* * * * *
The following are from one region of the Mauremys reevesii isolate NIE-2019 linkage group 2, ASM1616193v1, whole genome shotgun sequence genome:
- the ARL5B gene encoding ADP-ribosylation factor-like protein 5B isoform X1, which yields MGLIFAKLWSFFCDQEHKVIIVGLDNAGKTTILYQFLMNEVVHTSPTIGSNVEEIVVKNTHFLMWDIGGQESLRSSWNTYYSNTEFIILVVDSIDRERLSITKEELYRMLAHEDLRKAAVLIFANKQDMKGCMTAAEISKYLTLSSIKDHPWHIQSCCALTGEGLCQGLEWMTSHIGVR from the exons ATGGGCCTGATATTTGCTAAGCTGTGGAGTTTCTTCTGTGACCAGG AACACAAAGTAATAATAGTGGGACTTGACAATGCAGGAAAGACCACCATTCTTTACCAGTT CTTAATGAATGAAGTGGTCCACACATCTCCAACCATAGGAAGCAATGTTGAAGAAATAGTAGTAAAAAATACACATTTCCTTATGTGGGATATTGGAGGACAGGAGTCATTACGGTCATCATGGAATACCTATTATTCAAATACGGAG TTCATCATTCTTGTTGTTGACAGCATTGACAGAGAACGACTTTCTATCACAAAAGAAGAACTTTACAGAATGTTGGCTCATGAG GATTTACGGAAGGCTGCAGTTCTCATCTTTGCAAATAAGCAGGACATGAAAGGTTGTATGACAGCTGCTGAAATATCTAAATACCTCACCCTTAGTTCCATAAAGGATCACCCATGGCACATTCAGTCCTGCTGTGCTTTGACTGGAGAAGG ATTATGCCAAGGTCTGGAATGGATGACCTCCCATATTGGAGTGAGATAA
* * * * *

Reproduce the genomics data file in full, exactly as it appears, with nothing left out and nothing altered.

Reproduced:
The following are from one region of the Mauremys reevesii isolate NIE-2019 linkage group 2, ASM1616193v1, whole genome shotgun sequence genome:
- the ARL5B gene encoding ADP-ribosylation factor-like protein 5B isoform X1, which yields MGLIFAKLWSFFCDQEHKVIIVGLDNAGKTTILYQFLMNEVVHTSPTIGSNVEEIVVKNTHFLMWDIGGQESLRSSWNTYYSNTEFIILVVDSIDRERLSITKEELYRMLAHEDLRKAAVLIFANKQDMKGCMTAAEISKYLTLSSIKDHPWHIQSCCALTGEGLCQGLEWMTSHIGVR from the exons ATGGGCCTGATATTTGCTAAGCTGTGGAGTTTCTTCTGTGACCAGG AACACAAAGTAATAATAGTGGGACTTGACAATGCAGGAAAGACCACCATTCTTTACCAGTT CTTAATGAATGAAGTGGTCCACACATCTCCAACCATAGGAAGCAATGTTGAAGAAATAGTAGTAAAAAATACACATTTCCTTATGTGGGATATTGGAGGACAGGAGTCATTACGGTCATCATGGAATACCTATTATTCAAATACGGAG TTCATCATTCTTGTTGTTGACAGCATTGACAGAGAACGACTTTCTATCACAAAAGAAGAACTTTACAGAATGTTGGCTCATGAG GATTTACGGAAGGCTGCAGTTCTCATCTTTGCAAATAAGCAGGACATGAAAGGTTGTATGACAGCTGCTGAAATATCTAAATACCTCACCCTTAGTTCCATAAAGGATCACCCATGGCACATTCAGTCCTGCTGTGCTTTGACTGGAGAAGG ATTATGCCAAGGTCTGGAATGGATGACCTCCCATATTGGAGTGAGATAA